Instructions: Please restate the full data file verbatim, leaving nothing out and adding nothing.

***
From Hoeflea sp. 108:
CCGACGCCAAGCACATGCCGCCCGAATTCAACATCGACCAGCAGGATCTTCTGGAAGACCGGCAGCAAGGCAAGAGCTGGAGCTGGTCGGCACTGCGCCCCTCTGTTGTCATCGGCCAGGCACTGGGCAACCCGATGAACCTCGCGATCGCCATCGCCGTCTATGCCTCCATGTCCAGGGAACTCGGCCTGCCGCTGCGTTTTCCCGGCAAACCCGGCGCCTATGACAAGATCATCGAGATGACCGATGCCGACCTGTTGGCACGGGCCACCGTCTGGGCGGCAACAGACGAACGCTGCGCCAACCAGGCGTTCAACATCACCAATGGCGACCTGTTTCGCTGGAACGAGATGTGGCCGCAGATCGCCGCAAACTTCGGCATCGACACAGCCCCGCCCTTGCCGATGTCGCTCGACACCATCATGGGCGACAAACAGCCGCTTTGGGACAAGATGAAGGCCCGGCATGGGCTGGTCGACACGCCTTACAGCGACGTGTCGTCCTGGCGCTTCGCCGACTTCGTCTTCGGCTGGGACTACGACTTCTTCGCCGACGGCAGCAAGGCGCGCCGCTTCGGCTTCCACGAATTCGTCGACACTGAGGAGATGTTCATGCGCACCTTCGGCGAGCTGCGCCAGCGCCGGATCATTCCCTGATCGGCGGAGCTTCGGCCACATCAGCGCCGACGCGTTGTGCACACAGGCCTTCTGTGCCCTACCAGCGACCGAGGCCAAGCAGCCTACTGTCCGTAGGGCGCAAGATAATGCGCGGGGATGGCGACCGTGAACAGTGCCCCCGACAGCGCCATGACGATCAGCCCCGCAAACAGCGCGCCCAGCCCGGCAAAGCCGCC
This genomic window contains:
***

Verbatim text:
From Hoeflea sp. 108:
CCGACGCCAAGCACATGCCGCCCGAATTCAACATCGACCAGCAGGATCTTCTGGAAGACCGGCAGCAAGGCAAGAGCTGGAGCTGGTCGGCACTGCGCCCCTCTGTTGTCATCGGCCAGGCACTGGGCAACCCGATGAACCTCGCGATCGCCATCGCCGTCTATGCCTCCATGTCCAGGGAACTCGGCCTGCCGCTGCGTTTTCCCGGCAAACCCGGCGCCTATGACAAGATCATCGAGATGACCGATGCCGACCTGTTGGCACGGGCCACCGTCTGGGCGGCAACAGACGAACGCTGCGCCAACCAGGCGTTCAACATCACCAATGGCGACCTGTTTCGCTGGAACGAGATGTGGCCGCAGATCGCCGCAAACTTCGGCATCGACACAGCCCCGCCCTTGCCGATGTCGCTCGACACCATCATGGGCGACAAACAGCCGCTTTGGGACAAGATGAAGGCCCGGCATGGGCTGGTCGACACGCCTTACAGCGACGTGTCGTCCTGGCGCTTCGCCGACTTCGTCTTCGGCTGGGACTACGACTTCTTCGCCGACGGCAGCAAGGCGCGCCGCTTCGGCTTCCACGAATTCGTCGACACTGAGGAGATGTTCATGCGCACCTTCGGCGAGCTGCGCCAGCGCCGGATCATTCCCTGATCGGCGGAGCTTCGGCCACATCAGCGCCGACGCGTTGTGCACACAGGCCTTCTGTGCCCTACCAGCGACCGAGGCCAAGCAGCCTACTGTCCGTAGGGCGCAAGATAATGCGCGGGGATGGCGACCGTGAACAGTGCCCCCGACAGCGCCATGACGATCAGCCCCGCAAACAGCGCGCCCAGCCCGGCAAAGCCGCC
This genomic window contains: